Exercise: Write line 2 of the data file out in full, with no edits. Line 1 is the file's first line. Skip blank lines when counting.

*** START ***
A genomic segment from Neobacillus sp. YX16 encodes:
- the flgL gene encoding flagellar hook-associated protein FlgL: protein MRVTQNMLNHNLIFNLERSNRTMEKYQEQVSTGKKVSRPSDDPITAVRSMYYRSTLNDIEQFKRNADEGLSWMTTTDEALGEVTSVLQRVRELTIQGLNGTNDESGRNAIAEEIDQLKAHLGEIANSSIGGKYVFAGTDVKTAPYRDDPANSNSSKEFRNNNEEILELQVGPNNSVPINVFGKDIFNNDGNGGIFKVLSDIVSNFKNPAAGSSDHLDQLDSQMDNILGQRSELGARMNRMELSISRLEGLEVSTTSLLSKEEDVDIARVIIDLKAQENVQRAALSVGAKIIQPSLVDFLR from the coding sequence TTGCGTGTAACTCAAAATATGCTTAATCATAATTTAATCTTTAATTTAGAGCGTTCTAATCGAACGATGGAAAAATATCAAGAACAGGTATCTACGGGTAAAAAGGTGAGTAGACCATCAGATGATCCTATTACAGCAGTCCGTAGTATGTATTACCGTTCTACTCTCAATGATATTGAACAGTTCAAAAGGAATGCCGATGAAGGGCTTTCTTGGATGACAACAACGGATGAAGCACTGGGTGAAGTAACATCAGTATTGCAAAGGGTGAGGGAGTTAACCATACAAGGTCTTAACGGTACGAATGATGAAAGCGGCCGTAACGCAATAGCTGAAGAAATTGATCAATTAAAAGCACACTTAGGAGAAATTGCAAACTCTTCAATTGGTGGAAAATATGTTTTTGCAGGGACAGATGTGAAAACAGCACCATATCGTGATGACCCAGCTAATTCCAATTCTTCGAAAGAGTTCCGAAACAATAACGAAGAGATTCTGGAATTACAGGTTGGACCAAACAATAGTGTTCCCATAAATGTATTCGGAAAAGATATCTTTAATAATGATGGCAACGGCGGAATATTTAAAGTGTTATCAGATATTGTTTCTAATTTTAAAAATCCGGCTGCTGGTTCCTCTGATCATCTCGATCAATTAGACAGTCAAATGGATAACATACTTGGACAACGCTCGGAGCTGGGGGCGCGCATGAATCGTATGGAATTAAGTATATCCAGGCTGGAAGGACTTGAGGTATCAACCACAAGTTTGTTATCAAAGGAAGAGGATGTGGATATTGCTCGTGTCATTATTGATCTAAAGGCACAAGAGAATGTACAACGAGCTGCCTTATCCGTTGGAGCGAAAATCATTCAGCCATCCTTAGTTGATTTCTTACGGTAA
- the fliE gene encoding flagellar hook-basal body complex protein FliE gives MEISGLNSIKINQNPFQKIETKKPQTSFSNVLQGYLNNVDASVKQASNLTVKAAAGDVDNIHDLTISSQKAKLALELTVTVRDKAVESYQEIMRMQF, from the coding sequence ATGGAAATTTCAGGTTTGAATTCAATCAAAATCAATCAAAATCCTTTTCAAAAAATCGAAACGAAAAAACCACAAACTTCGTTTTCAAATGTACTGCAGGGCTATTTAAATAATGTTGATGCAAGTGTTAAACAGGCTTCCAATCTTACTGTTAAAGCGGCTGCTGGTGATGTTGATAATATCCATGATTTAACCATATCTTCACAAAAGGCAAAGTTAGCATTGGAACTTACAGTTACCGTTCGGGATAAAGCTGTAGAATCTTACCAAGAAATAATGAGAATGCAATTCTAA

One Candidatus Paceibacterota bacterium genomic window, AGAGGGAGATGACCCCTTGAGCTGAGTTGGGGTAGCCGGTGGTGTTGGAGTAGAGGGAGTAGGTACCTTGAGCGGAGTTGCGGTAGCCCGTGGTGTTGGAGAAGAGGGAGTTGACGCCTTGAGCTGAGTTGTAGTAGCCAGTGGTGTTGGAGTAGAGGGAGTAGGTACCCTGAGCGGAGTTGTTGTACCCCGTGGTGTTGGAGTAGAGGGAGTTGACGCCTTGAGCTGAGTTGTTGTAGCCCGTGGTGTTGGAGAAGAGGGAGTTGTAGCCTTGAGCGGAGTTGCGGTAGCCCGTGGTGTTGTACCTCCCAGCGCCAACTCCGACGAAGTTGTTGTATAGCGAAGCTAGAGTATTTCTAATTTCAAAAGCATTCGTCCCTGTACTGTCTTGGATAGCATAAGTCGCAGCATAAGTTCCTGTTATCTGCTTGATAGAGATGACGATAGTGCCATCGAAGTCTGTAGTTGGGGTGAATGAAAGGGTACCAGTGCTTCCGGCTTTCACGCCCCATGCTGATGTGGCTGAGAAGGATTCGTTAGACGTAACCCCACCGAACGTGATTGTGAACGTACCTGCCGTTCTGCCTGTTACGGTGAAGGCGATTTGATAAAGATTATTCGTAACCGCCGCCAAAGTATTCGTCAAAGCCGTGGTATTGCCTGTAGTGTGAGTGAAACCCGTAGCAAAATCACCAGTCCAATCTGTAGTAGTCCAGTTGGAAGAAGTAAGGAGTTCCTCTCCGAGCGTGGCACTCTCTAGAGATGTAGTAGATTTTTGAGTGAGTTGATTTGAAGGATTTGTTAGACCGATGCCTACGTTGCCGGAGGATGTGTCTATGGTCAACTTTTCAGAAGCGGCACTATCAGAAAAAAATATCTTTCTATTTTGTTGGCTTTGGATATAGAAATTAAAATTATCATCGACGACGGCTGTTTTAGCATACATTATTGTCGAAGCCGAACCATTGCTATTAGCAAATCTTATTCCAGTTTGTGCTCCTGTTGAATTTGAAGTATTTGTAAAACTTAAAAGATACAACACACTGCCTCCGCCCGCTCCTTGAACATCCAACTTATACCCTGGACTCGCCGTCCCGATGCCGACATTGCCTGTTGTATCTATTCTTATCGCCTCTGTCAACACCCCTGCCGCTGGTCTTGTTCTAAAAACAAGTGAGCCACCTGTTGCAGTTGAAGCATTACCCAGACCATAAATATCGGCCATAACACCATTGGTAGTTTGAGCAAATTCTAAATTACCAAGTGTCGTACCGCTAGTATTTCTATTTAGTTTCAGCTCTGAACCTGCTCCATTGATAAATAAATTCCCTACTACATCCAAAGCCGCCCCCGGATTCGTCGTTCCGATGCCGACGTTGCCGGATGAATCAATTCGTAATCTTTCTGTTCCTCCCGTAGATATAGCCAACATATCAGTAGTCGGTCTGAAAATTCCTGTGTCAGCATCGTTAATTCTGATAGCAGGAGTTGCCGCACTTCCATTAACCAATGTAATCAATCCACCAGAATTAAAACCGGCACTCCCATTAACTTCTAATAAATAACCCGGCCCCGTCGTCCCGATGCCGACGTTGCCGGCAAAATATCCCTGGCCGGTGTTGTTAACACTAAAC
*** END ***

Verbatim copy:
- the flgL gene encoding flagellar hook-associated protein FlgL: protein MRVTQNMLNHNLIFNLERSNRTMEKYQEQVSTGKKVSRPSDDPITAVRSMYYRSTLNDIEQFKRNADEGLSWMTTTDEALGEVTSVLQRVRELTIQGLNGTNDESGRNAIAEEIDQLKAHLGEIANSSIGGKYVFAGTDVKTAPYRDDPANSNSSKEFRNNNEEILELQVGPNNSVPINVFGKDIFNNDGNGGIFKVLSDIVSNFKNPAAGSSDHLDQLDSQMDNILGQRSELGARMNRMELSISRLEGLEVSTTSLLSKEEDVDIARVIIDLKAQENVQRAALSVGAKIIQPSLVDFLR from the coding sequence TTGCGTGTAACTCAAAATATGCTTAATCATAATTTAATCTTTAATTTAGAGCGTTCTAATCGAACGATGGAAAAATATCAAGAACAGGTATCTACGGGTAAAAAGGTGAGTAGACCATCAGATGATCCTATTACAGCAGTCCGTAGTATGTATTACCGTTCTACTCTCAATGATATTGAACAGTTCAAAAGGAATGCCGATGAAGGGCTTTCTTGGATGACAACAACGGATGAAGCACTGGGTGAAGTAACATCAGTATTGCAAAGGGTGAGGGAGTTAACCATACAAGGTCTTAACGGTACGAATGATGAAAGCGGCCGTAACGCAATAGCTGAAGAAATTGATCAATTAAAAGCACACTTAGGAGAAATTGCAAACTCTTCAATTGGTGGAAAATATGTTTTTGCAGGGACAGATGTGAAAACAGCACCATATCGTGATGACCCAGCTAATTCCAATTCTTCGAAAGAGTTCCGAAACAATAACGAAGAGATTCTGGAATTACAGGTTGGACCAAACAATAGTGTTCCCATAAATGTATTCGGAAAAGATATCTTTAATAATGATGGCAACGGCGGAATATTTAAAGTGTTATCAGATATTGTTTCTAATTTTAAAAATCCGGCTGCTGGTTCCTCTGATCATCTCGATCAATTAGACAGTCAAATGGATAACATACTTGGACAACGCTCGGAGCTGGGGGCGCGCATGAATCGTATGGAATTAAGTATATCCAGGCTGGAAGGACTTGAGGTATCAACCACAAGTTTGTTATCAAAGGAAGAGGATGTGGATATTGCTCGTGTCATTATTGATCTAAAGGCACAAGAGAATGTACAACGAGCTGCCTTATCCGTTGGAGCGAAAATCATTCAGCCATCCTTAGTTGATTTCTTACGGTAA